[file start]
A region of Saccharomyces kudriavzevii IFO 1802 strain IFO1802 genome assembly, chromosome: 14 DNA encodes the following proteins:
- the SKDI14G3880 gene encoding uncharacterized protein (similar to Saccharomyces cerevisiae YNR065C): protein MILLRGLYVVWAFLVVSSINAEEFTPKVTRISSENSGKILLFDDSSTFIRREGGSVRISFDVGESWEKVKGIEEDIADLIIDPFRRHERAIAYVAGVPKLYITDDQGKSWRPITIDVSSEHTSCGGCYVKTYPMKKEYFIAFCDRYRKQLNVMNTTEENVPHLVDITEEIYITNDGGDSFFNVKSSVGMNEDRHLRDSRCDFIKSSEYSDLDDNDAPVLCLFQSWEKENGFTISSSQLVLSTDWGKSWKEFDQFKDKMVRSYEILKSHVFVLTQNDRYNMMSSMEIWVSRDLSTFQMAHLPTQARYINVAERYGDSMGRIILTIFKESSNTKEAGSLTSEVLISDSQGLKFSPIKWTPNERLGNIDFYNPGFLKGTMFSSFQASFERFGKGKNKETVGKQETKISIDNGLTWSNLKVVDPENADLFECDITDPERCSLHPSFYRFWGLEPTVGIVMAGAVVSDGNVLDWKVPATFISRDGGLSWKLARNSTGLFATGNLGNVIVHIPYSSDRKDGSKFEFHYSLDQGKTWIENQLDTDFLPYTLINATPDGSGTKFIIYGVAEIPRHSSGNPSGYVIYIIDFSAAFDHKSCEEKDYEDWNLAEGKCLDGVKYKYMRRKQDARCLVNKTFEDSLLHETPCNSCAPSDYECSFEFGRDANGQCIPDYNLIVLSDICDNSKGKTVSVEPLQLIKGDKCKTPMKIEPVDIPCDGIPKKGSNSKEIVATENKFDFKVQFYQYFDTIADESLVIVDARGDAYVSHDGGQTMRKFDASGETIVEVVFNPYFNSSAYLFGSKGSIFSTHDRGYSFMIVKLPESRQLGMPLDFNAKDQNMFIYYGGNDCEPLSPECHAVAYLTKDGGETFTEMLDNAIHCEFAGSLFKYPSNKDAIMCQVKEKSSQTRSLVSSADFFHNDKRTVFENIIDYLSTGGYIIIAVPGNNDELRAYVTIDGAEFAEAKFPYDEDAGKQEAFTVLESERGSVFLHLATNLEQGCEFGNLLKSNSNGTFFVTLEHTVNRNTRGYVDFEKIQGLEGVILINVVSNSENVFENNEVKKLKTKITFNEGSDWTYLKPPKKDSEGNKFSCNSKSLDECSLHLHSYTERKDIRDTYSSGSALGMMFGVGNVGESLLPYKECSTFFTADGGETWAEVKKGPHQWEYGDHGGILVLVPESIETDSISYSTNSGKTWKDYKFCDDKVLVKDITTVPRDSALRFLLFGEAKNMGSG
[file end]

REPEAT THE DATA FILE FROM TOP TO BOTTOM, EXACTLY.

A region of Saccharomyces kudriavzevii IFO 1802 strain IFO1802 genome assembly, chromosome: 14 DNA encodes the following proteins:
- the SKDI14G3880 gene encoding uncharacterized protein (similar to Saccharomyces cerevisiae YNR065C): protein MILLRGLYVVWAFLVVSSINAEEFTPKVTRISSENSGKILLFDDSSTFIRREGGSVRISFDVGESWEKVKGIEEDIADLIIDPFRRHERAIAYVAGVPKLYITDDQGKSWRPITIDVSSEHTSCGGCYVKTYPMKKEYFIAFCDRYRKQLNVMNTTEENVPHLVDITEEIYITNDGGDSFFNVKSSVGMNEDRHLRDSRCDFIKSSEYSDLDDNDAPVLCLFQSWEKENGFTISSSQLVLSTDWGKSWKEFDQFKDKMVRSYEILKSHVFVLTQNDRYNMMSSMEIWVSRDLSTFQMAHLPTQARYINVAERYGDSMGRIILTIFKESSNTKEAGSLTSEVLISDSQGLKFSPIKWTPNERLGNIDFYNPGFLKGTMFSSFQASFERFGKGKNKETVGKQETKISIDNGLTWSNLKVVDPENADLFECDITDPERCSLHPSFYRFWGLEPTVGIVMAGAVVSDGNVLDWKVPATFISRDGGLSWKLARNSTGLFATGNLGNVIVHIPYSSDRKDGSKFEFHYSLDQGKTWIENQLDTDFLPYTLINATPDGSGTKFIIYGVAEIPRHSSGNPSGYVIYIIDFSAAFDHKSCEEKDYEDWNLAEGKCLDGVKYKYMRRKQDARCLVNKTFEDSLLHETPCNSCAPSDYECSFEFGRDANGQCIPDYNLIVLSDICDNSKGKTVSVEPLQLIKGDKCKTPMKIEPVDIPCDGIPKKGSNSKEIVATENKFDFKVQFYQYFDTIADESLVIVDARGDAYVSHDGGQTMRKFDASGETIVEVVFNPYFNSSAYLFGSKGSIFSTHDRGYSFMIVKLPESRQLGMPLDFNAKDQNMFIYYGGNDCEPLSPECHAVAYLTKDGGETFTEMLDNAIHCEFAGSLFKYPSNKDAIMCQVKEKSSQTRSLVSSADFFHNDKRTVFENIIDYLSTGGYIIIAVPGNNDELRAYVTIDGAEFAEAKFPYDEDAGKQEAFTVLESERGSVFLHLATNLEQGCEFGNLLKSNSNGTFFVTLEHTVNRNTRGYVDFEKIQGLEGVILINVVSNSENVFENNEVKKLKTKITFNEGSDWTYLKPPKKDSEGNKFSCNSKSLDECSLHLHSYTERKDIRDTYSSGSALGMMFGVGNVGESLLPYKECSTFFTADGGETWAEVKKGPHQWEYGDHGGILVLVPESIETDSISYSTNSGKTWKDYKFCDDKVLVKDITTVPRDSALRFLLFGEAKNMGSG